At 120 kph, the unit range of km/kWh will drop drastically due to aerodynamic drag, and motor inefficiency, and friction etc. Even if it drops to 30 km/kWh, you are still at nominal:
96V * 3.5Ah * 30p * 30(km/kWh) / 1000 = 300 km range.
But you can't drive the whole way at that speed. Let's say you drive 1/3 at 20 kph, 1/3 at 60 kph, and 1/3 at 100 kph. The respective ranges are let's say 80, 65, 30 km/kWh for an average of 58 km/kWh.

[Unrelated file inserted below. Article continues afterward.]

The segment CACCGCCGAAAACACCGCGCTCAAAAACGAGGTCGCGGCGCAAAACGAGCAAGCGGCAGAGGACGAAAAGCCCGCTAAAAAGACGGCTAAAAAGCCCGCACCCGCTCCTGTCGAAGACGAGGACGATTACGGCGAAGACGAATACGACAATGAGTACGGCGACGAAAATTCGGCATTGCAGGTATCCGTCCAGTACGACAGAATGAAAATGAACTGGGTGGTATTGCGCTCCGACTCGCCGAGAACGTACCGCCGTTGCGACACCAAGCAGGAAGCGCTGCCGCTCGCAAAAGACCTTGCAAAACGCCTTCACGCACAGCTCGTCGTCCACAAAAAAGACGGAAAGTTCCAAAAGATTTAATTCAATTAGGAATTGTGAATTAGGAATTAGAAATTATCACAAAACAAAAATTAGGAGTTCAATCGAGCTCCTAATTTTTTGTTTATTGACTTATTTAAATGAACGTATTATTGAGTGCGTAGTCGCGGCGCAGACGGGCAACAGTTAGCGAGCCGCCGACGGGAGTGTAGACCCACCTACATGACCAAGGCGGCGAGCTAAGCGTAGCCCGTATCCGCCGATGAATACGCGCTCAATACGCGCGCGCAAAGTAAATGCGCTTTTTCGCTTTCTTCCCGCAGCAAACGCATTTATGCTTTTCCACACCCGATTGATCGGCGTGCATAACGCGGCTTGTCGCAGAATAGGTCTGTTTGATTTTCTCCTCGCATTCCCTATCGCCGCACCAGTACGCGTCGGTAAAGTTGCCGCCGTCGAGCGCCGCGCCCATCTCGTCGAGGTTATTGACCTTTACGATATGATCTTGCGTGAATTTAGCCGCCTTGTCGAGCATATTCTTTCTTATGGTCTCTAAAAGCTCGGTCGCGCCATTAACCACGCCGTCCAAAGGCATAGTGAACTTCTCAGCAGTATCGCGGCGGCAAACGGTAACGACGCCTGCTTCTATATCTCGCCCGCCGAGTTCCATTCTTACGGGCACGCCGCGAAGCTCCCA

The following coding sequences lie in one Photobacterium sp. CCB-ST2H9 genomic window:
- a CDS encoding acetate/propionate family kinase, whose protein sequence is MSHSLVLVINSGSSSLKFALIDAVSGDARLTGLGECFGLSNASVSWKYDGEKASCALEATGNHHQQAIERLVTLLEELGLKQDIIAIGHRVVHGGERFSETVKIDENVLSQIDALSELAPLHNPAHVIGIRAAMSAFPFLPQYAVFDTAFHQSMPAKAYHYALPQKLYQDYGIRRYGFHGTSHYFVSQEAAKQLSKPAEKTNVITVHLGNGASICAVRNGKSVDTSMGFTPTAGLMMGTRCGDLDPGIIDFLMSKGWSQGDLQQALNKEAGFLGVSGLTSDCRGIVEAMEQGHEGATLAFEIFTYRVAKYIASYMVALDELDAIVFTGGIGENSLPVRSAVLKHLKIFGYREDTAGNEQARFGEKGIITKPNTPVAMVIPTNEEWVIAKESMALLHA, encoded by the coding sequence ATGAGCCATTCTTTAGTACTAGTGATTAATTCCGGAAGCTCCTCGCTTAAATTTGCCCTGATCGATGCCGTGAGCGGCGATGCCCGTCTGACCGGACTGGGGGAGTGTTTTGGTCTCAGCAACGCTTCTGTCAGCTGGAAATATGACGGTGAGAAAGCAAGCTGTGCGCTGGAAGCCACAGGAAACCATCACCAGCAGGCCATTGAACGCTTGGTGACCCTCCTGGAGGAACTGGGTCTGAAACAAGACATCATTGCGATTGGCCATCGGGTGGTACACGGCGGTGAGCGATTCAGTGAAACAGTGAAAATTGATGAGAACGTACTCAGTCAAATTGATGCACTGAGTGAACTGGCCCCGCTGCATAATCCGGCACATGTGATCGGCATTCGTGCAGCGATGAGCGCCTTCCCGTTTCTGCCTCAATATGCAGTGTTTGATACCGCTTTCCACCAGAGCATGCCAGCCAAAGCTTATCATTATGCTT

So your range will be 585 km - still too high. I would suggest a range of 150 km, to make the pack as light and small as possible. So the p becomes:
150 * 1000 / (96 * 3.5 * 58) = 8 in parallel. Since the 3.5 is really a 3.3, and the 96 is really a 93.6, and in practice the 58 becomes a 50, and add a 10% margin, you need:
1.1 * 150km * 1000 / (26 * 3.6V * 3.3Ah * 50km/kWh) = 11 cells in parallel
I.e. two modules of 13s11p. You are down from 50 kg (110 lbs) to 17 kg. Much more manageable.
Note that the 150 km range includes high speed runs. If you were to travel 40 kph uniformly, your range will be about 225 km.